Group Theory, Number Theory, and Topology Day, UW-Madison, 24 Jan 2013

Yes, all three subjects in one day!  UW-Madison is happy to host a day of lectures by researchers at the interface between group theory, number theory, and topology.

9:30:  Coffee and bagels in the 9th floor lounge of Van Vleck Hall.

10:45 - 11:45:  Nathan Dunfield (University of Illinois at Urbana-Champaign)
Room:  Van Vleck B115
Title:  Integer homology 3-spheres with large injectivity radius
Abstract:  Conjecturally, the amount of torsion in the first homology group of a hyperbolic 3-manifold must grow rapidly in any exhaustive tower of covers (see Bergeron-Venkatesh and F. Calegari-Venkatesh). In contrast, the first betti number can stay constant (and zero) in such covers. Here "exhaustive" means that the injectivity radius of the covers goes to infinity. In this talk, I will explain how to construct hyperbolic 3-manifolds with trivial first homology where the injectivity radius is big almost everywhere by using ideas from Kleinian groups. I will then relate this to the recent work of Abert, Bergeron, Biringer, et. al. In particular, these examples show a differing approximation behavior for L^2 torsion as compared to L^2 betti numbers. This is joint work with Jeff Brock.

1:20-2:20:  Alan Reid (University of Texas at Austin)
Title: Genus of groups and 4 questions of Baumslag
Room: Van Vleck B231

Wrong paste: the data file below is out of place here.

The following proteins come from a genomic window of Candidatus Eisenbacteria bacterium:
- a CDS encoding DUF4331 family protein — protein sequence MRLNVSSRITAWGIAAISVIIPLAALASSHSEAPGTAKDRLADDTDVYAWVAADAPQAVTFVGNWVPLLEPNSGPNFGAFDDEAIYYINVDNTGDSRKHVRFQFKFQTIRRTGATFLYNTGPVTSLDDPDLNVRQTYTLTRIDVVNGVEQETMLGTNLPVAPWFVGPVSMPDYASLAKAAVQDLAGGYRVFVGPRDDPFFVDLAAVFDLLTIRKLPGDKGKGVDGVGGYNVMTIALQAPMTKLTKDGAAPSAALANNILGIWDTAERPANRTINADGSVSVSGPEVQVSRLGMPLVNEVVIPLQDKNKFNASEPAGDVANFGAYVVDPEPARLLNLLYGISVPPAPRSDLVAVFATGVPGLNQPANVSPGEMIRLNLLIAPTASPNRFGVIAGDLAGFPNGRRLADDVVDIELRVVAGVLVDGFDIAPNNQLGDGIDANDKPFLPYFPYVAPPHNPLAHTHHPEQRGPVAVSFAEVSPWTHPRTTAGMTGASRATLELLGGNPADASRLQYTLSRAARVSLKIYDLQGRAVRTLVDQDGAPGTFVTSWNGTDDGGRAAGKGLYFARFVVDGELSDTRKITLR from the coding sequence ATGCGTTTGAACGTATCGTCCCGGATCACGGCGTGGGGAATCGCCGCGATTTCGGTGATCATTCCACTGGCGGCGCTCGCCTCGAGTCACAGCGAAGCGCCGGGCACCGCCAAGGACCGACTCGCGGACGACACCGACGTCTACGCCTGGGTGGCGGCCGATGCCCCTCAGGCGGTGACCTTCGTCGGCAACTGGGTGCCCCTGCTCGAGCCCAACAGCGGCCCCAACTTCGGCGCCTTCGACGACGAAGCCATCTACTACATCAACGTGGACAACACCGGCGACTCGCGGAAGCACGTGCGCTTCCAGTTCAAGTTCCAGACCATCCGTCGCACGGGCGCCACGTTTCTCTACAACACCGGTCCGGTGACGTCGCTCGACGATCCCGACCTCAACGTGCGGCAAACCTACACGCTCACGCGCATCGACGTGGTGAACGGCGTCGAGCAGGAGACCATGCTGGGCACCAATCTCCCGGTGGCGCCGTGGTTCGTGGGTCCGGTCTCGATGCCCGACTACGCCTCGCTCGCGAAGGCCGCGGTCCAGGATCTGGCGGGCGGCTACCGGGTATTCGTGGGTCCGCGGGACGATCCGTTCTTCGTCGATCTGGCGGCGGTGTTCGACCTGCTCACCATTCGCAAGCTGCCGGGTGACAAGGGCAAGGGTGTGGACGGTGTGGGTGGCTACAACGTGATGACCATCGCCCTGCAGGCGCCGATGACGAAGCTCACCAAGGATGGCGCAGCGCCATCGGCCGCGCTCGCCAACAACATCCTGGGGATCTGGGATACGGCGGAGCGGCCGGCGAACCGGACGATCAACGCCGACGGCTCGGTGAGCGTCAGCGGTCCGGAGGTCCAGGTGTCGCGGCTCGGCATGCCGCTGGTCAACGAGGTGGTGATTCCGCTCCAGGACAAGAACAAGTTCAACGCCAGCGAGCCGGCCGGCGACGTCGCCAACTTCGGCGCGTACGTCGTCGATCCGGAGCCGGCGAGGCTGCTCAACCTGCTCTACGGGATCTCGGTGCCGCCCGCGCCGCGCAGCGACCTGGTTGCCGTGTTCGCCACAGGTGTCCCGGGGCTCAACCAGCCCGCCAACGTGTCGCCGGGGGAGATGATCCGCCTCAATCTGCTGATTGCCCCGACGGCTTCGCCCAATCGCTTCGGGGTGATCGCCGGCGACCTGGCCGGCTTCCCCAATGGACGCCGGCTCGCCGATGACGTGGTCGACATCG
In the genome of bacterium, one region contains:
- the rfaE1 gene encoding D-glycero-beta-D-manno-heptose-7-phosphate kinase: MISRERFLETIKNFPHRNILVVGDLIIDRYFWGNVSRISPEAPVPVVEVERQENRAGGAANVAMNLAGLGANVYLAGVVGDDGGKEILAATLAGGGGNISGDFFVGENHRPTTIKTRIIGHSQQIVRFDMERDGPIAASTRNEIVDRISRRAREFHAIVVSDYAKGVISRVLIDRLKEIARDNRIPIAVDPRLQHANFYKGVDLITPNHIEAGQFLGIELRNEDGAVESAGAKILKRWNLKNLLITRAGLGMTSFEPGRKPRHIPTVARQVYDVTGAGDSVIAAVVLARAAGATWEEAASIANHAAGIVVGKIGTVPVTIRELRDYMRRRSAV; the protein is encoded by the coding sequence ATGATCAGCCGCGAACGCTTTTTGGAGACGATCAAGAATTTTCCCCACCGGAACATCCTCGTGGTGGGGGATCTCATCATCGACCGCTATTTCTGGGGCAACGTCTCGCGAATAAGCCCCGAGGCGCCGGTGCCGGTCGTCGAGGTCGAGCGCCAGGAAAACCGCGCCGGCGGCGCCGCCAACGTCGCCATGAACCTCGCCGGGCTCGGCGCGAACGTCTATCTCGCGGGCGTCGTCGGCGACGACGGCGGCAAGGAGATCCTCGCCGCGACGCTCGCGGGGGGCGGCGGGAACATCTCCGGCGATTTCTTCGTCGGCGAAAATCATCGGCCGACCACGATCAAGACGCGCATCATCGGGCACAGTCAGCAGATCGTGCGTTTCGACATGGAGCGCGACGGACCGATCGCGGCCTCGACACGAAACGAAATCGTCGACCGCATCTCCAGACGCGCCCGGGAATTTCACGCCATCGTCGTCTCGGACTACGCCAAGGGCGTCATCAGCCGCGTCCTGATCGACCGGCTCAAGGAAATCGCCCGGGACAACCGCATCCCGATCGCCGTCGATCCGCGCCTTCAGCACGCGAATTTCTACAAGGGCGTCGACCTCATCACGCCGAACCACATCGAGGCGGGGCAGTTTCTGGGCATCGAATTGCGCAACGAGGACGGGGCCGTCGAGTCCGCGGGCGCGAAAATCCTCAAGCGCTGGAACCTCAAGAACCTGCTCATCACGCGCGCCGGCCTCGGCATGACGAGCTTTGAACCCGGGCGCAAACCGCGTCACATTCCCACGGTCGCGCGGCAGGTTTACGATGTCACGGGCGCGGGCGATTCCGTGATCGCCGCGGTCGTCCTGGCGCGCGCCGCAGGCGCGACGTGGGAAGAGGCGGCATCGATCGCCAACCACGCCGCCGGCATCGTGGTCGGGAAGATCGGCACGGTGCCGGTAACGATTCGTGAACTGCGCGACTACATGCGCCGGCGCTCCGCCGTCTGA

Abstract: Let G be a f.g. residually finite group.  The genus of a group
G consists of the set of those f.g. residually finite groups that have the
same collection of finite quotients as G.  This talk will describe recent
work on the genus of free groups as well as questions of Baumslag concerning
the genus of parafree groups, and more general residually torsion-free
nilpotent groups.

2:30 -3:30:  Tamar Ziegler (Technion)
Title:An inverse theorem for the Gowers norms
Room: Van Vleck B129
Abstract: Gowers norms play an important role in solving linear equations in subsets of integers - they capture random behavior with respect to the number of solutions. It was conjectured that the obstruction to this type of random behavior is associated in a natural way to flows on nilmanifolds. In recent work with Green and Tao we settle this conjecture. This was the last piece missing in the Green-Tao program for counting the asymptotic number of solutions to rather general systems of linear equations in primes.

What's more, on January 25 there will be three more talks on broadly similar themes: a geometry seminar by Anne Thomas (Sydney) on the geometry of right-angled Artin groups, an algbebraic geometry seminar by Anatoly Libgober (UIC) involving fundamental groups of algebraic varieties, and a colloquium by Alexander Fish (Sydney) about dynamics and additive combinatorics. 

Some funding may be available for lodging in Madison for visitors, especially graduate students; please contact Jordan Ellenberg or Nigel Boston if you're interested in coming!  The funding source is the NSF-RTG grant "Number Theory and Algebraic Geometry at the University of Wisconsin."